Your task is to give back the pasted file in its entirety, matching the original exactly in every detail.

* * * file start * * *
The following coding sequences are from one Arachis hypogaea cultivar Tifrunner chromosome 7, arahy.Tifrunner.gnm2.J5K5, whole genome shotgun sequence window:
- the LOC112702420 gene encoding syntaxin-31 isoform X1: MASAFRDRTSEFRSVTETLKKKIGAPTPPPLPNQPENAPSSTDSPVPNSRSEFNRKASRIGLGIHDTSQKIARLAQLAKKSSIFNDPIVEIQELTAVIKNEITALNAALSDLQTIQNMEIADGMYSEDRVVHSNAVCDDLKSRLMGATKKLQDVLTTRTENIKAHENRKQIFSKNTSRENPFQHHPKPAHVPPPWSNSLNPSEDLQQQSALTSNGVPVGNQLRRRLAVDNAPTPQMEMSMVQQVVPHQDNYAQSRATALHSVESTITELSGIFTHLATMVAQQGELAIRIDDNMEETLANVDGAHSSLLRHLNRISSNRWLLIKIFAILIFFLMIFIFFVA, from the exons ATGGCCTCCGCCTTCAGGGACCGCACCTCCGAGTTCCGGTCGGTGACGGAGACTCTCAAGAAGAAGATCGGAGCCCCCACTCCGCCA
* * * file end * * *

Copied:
The following coding sequences are from one Arachis hypogaea cultivar Tifrunner chromosome 7, arahy.Tifrunner.gnm2.J5K5, whole genome shotgun sequence window:
- the LOC112702420 gene encoding syntaxin-31 isoform X1: MASAFRDRTSEFRSVTETLKKKIGAPTPPPLPNQPENAPSSTDSPVPNSRSEFNRKASRIGLGIHDTSQKIARLAQLAKKSSIFNDPIVEIQELTAVIKNEITALNAALSDLQTIQNMEIADGMYSEDRVVHSNAVCDDLKSRLMGATKKLQDVLTTRTENIKAHENRKQIFSKNTSRENPFQHHPKPAHVPPPWSNSLNPSEDLQQQSALTSNGVPVGNQLRRRLAVDNAPTPQMEMSMVQQVVPHQDNYAQSRATALHSVESTITELSGIFTHLATMVAQQGELAIRIDDNMEETLANVDGAHSSLLRHLNRISSNRWLLIKIFAILIFFLMIFIFFVA, from the exons ATGGCCTCCGCCTTCAGGGACCGCACCTCCGAGTTCCGGTCGGTGACGGAGACTCTCAAGAAGAAGATCGGAGCCCCCACTCCGCCA